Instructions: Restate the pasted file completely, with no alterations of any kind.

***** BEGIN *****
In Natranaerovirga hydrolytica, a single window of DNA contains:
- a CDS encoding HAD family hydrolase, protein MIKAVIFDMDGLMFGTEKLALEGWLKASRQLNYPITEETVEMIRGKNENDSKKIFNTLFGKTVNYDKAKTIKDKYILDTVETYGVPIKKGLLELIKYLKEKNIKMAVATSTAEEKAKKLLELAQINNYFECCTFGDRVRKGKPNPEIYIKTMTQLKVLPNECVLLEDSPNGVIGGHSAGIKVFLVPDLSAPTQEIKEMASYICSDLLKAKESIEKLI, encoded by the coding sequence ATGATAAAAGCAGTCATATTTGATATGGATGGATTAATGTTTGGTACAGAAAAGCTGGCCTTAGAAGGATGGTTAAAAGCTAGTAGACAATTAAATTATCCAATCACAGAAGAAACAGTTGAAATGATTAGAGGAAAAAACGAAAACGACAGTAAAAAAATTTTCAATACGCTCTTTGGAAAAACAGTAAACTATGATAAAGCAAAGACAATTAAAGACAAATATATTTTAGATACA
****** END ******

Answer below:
In Natranaerovirga hydrolytica, a single window of DNA contains:
- a CDS encoding HAD family hydrolase, protein MIKAVIFDMDGLMFGTEKLALEGWLKASRQLNYPITEETVEMIRGKNENDSKKIFNTLFGKTVNYDKAKTIKDKYILDTVETYGVPIKKGLLELIKYLKEKNIKMAVATSTAEEKAKKLLELAQINNYFECCTFGDRVRKGKPNPEIYIKTMTQLKVLPNECVLLEDSPNGVIGGHSAGIKVFLVPDLSAPTQEIKEMASYICSDLLKAKESIEKLI, encoded by the coding sequence ATGATAAAAGCAGTCATATTTGATATGGATGGATTAATGTTTGGTACAGAAAAGCTGGCCTTAGAAGGATGGTTAAAAGCTAGTAGACAATTAAATTATCCAATCACAGAAGAAACAGTTGAAATGATTAGAGGAAAAAACGAAAACGACAGTAAAAAAATTTTCAATACGCTCTTTGGAAAAACAGTAAACTATGATAAAGCAAAGACAATTAAAGACAAATATATTTTAGATACA